Among the myriad of clothes I had purchased over the span of many years from the Taal Company market, one was a particularly favorite of mine. It was not a formal wear, neither was it a casual shirt, but a mere T-Shirt it was, a T-shirt of bright yellow color with an etched image of Abraham Lincoln, an image drawn in a sketch of black, a portrait of a patriarch with mournfully melancholic eyes watching the humanity. Drawn up by an unknown artist in the background of an eye-catching flavescence on the cotton material and below the etched portrait in block letters were: “Camp Abe Lincoln”. I suppose it was some youngster’s summer camp t-shirt which had lost its value as soon as the camp was over and so was abandoned in a donation pile destined for an unknown third world nation.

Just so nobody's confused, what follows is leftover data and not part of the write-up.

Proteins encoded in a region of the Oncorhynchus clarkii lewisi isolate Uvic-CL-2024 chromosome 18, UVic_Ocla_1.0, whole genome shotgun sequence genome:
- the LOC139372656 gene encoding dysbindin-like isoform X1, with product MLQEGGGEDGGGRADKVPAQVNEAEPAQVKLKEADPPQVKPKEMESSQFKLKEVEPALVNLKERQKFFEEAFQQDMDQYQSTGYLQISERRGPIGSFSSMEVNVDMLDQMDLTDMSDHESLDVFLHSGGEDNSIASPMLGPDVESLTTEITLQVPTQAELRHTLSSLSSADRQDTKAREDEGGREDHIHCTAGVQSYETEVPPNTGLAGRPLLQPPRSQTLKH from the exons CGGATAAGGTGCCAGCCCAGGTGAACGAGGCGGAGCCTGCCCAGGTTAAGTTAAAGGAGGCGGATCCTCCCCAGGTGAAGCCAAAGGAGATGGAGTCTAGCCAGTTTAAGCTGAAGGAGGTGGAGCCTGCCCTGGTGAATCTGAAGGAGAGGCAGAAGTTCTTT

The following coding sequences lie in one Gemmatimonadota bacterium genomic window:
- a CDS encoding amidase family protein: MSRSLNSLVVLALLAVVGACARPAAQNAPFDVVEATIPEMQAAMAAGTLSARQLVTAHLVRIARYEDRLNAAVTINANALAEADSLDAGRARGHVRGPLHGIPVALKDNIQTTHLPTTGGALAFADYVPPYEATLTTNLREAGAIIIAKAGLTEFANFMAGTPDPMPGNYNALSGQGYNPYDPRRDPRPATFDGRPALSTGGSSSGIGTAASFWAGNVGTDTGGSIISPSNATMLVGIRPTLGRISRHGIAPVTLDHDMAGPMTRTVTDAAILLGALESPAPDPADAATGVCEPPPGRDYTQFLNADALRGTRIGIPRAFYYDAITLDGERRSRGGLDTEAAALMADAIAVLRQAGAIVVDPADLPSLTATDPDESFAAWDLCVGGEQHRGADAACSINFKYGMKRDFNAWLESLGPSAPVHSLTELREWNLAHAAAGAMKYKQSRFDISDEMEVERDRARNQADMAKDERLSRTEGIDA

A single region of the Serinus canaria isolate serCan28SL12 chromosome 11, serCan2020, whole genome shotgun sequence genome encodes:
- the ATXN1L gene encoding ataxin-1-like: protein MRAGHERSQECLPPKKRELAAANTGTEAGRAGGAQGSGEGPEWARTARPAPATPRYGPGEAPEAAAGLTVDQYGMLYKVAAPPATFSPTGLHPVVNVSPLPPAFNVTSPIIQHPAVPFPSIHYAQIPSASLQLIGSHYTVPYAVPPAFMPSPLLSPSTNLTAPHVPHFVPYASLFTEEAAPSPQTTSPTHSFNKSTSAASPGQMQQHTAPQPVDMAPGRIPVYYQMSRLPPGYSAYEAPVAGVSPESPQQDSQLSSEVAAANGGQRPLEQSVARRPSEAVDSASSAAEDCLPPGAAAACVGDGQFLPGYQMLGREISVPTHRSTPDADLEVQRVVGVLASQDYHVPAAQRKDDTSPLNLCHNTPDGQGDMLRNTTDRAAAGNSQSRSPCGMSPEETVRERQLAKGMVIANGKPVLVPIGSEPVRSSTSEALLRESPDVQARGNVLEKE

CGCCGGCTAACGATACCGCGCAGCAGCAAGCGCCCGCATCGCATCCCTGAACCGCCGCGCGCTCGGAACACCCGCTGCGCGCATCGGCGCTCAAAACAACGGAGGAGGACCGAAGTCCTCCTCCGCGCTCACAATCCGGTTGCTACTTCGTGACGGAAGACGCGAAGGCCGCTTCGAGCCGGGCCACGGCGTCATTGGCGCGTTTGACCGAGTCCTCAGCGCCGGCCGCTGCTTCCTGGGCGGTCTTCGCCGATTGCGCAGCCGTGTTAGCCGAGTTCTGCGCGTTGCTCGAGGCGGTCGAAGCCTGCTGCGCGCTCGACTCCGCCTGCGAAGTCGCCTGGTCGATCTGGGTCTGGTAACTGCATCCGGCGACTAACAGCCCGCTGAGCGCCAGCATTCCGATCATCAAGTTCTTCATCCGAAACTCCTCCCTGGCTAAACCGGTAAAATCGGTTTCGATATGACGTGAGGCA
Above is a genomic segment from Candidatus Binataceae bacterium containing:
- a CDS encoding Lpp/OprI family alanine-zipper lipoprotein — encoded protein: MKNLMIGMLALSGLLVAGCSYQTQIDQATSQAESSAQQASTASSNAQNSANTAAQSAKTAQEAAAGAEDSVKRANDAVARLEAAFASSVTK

For me, another youngster, living in the true camp of a third world nation, separated by oceans and mountains, and yet harboring an American Dream in mind in spite of not being physically in America, this was a prized possession, my million dollar find that I dug out of the dilapidated mines of the Taal Company bazaar! I treated it as such: after every wear, I would carefully dry it out of my sweat, or even wash it delicately in my own two hands, with fragrant body soaps to make sure it is free of any sweat odor and carefully drying it under the sun (while growing up Bangladesh, I have not heard of machine drying!). I used to meticulously fold it to place it in a special corner of my suit case that served as the repository for all my valuable possessions and carefully closing its zippers, I used to push back the suit-case in one corner of the cement floor underneath the bed for its safest keeping.